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Great street food

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After almost a week in Boston and beyond, I never had food so greasy, laden with decadence and so delicious as I did while stopping at every food truck I could find. By far, the best "had-food" was the arepa. Many vendors were making them and no wonder. They are great!

Arepas (Venezuelan corncakes)

These stuffed corncakes are original to South America and are generally served in areperias, Venezuelan restaurants. They are stuffed with anything under the son or just enjoyed for breakfast with better melting inside or on top. Making your own is worth the effort, especially when you can't find pre-made anywhere.

Makes 5-10 arepas

  • 2 c. Masa harina* (found in most supermarkets and health food stores
  • 1/2 t. salt
  • 3 c. boiling water
  • 3 T. vegetable oil

Preheat oven to 400 F. In a large bowl, mix together the cornmeal and salt. Pour in 2 1/2 c. of the boiling water and mix with a wooden spoon to form a mass. Cover with a towel or plastic wrap and set aside to rest for 5 to 10 minutes. Using wet hands, form balls of dough out of about 1/4 c. of dough and press to form a cake about 3 inches wide and 3/4 inch thick. If the dough cracks at the edges, mix in a little more water and then form the cakes.

Heat the oil in a sauté pan or skillet over medium-high heat. Sauté the patties, a few at a time, to form a light brown crust on one side, 5 to 6 minutes. Flip and brown on the other side. When all the patties have been browned, transfer them to a baking sheet and bake in the oven for 15 to 20 minutes, or until they sound lightly hollow when tapped.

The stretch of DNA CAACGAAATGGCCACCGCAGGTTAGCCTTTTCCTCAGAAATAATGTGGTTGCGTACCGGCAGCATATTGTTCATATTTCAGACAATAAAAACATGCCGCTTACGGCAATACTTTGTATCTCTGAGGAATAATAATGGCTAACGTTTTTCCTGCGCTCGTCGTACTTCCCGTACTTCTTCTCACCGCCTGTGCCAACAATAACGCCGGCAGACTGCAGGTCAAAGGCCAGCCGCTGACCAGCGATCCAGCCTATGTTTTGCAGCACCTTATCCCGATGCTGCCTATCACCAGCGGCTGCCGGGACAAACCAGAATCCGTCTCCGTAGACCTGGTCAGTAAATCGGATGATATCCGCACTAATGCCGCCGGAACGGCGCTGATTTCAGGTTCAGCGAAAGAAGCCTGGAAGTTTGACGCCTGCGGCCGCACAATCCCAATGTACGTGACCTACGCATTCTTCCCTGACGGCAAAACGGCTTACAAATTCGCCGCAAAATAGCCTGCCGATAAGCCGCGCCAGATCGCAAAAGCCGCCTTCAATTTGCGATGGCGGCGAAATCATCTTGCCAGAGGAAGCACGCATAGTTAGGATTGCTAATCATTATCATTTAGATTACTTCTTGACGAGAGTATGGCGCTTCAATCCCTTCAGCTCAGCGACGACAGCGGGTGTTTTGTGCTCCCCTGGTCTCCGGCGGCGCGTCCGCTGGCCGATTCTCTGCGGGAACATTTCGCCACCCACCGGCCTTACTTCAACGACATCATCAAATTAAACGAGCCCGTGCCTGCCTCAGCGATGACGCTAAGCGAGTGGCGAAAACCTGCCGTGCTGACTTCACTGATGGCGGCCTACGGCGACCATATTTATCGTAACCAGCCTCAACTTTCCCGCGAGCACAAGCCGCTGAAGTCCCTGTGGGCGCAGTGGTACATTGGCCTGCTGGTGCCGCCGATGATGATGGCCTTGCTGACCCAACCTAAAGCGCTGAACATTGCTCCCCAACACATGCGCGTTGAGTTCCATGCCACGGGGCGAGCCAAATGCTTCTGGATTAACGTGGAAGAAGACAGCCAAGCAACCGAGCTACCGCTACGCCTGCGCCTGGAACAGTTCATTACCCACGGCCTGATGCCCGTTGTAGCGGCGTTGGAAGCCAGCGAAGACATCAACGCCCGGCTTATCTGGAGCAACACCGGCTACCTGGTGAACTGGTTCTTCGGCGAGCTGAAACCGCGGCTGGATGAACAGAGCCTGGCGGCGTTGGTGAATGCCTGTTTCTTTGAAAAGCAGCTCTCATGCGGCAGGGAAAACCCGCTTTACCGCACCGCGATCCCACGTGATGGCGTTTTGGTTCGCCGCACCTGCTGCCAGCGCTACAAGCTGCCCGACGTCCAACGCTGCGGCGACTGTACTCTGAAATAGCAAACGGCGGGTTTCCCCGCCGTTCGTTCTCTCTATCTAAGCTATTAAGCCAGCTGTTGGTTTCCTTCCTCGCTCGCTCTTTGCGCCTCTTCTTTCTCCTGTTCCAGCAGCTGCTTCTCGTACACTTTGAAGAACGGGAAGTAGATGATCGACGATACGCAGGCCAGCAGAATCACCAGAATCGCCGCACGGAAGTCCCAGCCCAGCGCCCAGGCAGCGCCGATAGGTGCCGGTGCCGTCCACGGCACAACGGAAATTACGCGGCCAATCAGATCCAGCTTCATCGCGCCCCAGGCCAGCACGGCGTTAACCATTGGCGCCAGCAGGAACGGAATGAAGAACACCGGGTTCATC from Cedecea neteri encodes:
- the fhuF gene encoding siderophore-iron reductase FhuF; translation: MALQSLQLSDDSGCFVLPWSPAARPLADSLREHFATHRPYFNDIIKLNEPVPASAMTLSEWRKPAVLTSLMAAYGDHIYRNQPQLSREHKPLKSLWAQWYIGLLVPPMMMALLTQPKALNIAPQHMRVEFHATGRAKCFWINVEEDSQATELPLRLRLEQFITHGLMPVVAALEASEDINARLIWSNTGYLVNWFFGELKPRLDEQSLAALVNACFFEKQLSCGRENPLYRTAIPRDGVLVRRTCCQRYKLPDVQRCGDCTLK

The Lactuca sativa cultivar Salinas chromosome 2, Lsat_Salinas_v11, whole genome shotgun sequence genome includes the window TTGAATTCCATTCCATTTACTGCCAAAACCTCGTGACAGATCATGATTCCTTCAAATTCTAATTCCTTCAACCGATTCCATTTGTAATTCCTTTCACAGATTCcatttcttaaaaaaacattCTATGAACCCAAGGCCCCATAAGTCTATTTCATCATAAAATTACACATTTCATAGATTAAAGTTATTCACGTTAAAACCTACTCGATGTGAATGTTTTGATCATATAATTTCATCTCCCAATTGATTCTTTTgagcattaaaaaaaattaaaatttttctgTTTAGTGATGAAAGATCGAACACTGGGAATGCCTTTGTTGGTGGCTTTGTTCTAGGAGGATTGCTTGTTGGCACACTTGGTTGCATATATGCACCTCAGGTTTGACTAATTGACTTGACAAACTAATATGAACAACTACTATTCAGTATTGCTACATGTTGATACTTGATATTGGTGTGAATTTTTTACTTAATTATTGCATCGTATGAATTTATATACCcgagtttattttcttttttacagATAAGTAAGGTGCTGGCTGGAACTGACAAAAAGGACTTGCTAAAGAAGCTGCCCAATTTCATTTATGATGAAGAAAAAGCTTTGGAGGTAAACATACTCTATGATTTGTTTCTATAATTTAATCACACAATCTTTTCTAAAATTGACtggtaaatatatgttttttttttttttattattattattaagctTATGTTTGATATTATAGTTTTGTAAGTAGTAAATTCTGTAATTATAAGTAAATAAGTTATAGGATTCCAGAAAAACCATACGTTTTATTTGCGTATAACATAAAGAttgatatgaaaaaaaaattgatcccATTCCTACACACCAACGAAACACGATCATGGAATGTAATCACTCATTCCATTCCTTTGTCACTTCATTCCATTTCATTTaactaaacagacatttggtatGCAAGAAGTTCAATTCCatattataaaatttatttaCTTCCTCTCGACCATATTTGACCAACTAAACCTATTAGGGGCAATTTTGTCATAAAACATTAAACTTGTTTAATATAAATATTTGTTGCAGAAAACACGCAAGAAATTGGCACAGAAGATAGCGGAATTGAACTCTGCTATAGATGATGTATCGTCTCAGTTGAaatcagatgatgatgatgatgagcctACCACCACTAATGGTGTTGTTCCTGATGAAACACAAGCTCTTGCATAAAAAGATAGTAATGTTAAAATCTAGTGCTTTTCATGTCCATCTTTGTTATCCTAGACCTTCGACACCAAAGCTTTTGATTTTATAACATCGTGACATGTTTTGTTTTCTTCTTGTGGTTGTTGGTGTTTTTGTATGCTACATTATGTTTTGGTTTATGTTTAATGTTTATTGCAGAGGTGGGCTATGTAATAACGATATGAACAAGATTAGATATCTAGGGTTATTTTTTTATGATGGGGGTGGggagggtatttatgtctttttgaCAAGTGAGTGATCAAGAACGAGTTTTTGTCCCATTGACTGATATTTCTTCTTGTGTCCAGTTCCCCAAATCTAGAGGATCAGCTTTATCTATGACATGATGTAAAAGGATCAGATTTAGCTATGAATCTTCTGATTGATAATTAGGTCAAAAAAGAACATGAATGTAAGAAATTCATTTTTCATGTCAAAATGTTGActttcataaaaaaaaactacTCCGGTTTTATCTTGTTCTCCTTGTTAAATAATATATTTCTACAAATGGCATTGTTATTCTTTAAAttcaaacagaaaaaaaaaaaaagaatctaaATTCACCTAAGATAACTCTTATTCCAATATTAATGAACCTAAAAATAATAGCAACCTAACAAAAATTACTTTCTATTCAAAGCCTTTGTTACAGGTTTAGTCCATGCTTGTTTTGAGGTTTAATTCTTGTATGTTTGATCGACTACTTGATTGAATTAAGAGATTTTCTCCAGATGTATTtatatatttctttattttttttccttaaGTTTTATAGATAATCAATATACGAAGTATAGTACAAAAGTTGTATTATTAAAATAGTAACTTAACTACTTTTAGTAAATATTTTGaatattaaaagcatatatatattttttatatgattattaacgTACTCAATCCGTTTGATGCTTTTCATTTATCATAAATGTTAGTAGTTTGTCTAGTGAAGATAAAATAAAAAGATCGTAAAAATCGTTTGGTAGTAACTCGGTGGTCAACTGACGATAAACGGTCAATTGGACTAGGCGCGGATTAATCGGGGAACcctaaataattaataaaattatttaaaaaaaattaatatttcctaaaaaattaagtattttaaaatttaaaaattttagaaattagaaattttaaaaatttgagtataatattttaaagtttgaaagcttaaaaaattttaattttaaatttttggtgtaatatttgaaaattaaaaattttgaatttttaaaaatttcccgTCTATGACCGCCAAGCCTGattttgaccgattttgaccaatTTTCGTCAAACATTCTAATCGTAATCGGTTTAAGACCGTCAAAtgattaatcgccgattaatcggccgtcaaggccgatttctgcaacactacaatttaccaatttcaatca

*Masa harina is the traditional flour used to make tortillas, tamales, and other Mexican dishes. Literally translated from Spanish, it means "dough flour," because the flour is made from dried masa, a dough from specially treated corn. In essence, Masa harina is corn flour or meal.

To fill arepas: Split the arepas in half when finished and scoop out a little of the soft dough filling. Stuff with your chosen filling. Popular fillings are listed below.

  • Arepa de pabellón: shredded, seasoned meat and black beans.
  • Reina Pepeada: chopped chicken, avocado, and mayonnaise mashed together.
  • Arepa de dominó: black beans and crumbled Cheddar cheese.
  • Arepa de perico: scrambled eggs with tomatoes, peppers and onions.
  • Columbian arepas: make smaller and thicker and don't bake. Top with butter and melted cheese.
  • Other possible fillings: grated white or cheddar cheese; guasacaca, ham and cheese, hard-boiled eggs.

The sautéing step is sometimes skipped and the arepas are simply baked. In the countryside arepas are often cooked on the grill.

Small arepas can be made and served as appetizers with garnishes on top instead of inside. Or they can be eaten as small biscuits.

Sometimes a little sugar is mixed in with the dough to form sweet arepas (arepas dulces).

If you want the true taste of a Columbian sandwich, add some aji sauce. Simply mince 1 bell pepper, 2 jalapenos, 3 garlic cloves, 1/4 of an onion and 12 or so stems of fresh cilantro. Add to a bowl with 1/2 c. white vinegar, 1/2 c. water, 1 t. lime juice and 1 t. sugar. Combine well and let sit in the fridge for at least 3 hours.

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